Who Thinks Gas Prices are being Manipulated? Oil Investors Do.

[UPDATE 11/17: Here’s a link to U.S. retail gasoline prices across the country that compares the price just before the election with gas prices one week after the election. Please note that crude oil prices are down right now. Question: How high will gas be by Christmas? Any guesses?]

I don’t usually post about national happenings, but this one hits every last one of us in the pocketbook. If you ask your neighbors whether they believe that gas prices are being manipulated for political reasons and will rise again after the election, chances are at least a few of them will say, “Yes.” I’ve personally stayed neutral on the subject up to now because of reading conflicting opinions by people who know something about the energy industry. They can’t agree on whether that is even possible. Then today I read this little blurb from an investor’s newsletter put out by New York Global Securities:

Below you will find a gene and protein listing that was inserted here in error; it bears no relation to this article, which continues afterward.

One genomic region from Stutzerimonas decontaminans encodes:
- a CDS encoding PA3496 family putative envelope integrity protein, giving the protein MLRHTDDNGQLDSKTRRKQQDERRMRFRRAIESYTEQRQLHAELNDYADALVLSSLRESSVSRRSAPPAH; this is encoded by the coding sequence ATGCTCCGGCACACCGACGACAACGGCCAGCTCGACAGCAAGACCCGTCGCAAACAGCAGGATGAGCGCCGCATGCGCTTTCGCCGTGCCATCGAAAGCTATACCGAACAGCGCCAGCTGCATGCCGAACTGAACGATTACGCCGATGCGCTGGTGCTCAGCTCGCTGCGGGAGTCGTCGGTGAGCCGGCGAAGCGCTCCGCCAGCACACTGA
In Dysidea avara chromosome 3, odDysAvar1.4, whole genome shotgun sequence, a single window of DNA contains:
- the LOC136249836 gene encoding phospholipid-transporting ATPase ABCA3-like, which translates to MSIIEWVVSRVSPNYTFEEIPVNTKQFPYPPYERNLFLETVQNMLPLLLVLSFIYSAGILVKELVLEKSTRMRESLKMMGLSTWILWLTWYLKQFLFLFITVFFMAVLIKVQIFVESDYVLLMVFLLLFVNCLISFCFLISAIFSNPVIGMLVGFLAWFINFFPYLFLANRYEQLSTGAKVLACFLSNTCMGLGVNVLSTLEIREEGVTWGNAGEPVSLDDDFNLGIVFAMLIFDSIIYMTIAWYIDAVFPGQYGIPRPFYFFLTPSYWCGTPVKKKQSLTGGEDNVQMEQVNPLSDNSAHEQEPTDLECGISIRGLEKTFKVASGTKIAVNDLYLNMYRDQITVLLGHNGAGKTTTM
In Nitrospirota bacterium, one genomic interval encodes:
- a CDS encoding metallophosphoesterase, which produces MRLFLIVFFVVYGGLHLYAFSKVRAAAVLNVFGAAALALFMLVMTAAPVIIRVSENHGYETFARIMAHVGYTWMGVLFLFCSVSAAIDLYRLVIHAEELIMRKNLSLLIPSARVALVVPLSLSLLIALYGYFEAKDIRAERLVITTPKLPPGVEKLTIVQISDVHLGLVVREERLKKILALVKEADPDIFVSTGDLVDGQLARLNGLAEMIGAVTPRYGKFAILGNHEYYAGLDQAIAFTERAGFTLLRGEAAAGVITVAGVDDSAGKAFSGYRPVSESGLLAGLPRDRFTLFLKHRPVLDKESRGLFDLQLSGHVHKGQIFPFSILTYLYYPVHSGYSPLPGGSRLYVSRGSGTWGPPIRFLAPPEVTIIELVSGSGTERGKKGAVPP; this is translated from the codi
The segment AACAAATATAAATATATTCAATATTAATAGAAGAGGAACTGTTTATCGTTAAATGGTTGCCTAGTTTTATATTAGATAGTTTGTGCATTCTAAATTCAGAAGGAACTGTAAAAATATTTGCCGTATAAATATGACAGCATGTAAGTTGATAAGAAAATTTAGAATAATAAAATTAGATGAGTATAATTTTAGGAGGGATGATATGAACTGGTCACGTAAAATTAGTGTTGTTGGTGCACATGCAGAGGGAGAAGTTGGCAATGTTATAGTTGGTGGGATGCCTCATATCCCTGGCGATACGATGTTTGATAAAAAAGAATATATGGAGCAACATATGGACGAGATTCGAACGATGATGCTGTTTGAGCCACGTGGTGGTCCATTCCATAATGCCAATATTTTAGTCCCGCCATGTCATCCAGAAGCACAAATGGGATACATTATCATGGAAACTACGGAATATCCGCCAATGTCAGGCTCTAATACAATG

Summary:
We believe that following the U.S. midterm elections on November 7, 2006, the price of oil is likely to test the tolerance of the market and the new members of Congress; that is, we believe that after the elections oil will appreciate until there is fear in the market that Congress will take action. It is too early to speculate on the exact level of the increase, but our recommendation at this time is to become progressively long oil at these prices as the election approaches, with the expectation that a topping test pattern will become clear shortly after the election. We believe that the last three major declines in the price of oil coincided with various U.S. Senatorial hearings and expectations surrounding the upcoming U.S. midterm elections. We further believe that these events may have caused speculators within the oil markets to become cautious, resulting in a drop of more than 20% in the price of oil. With regard to the two prior declines, once the Senate hearings were over and the Senate did not take any significant action, the price of oil began to increase. We expect that following the current U.S. elections the price of oil will again rise testing the tolerance of the new Congress.

Then they lay out the details over seven pages, wherein they basically say, “So much for supply and demand.” If you can’t buy more Exxon-Mobil stock this week, may I suggest filling your tank on Election Day. Me, I’ll be at North Central Cyclery getting my bike winterized.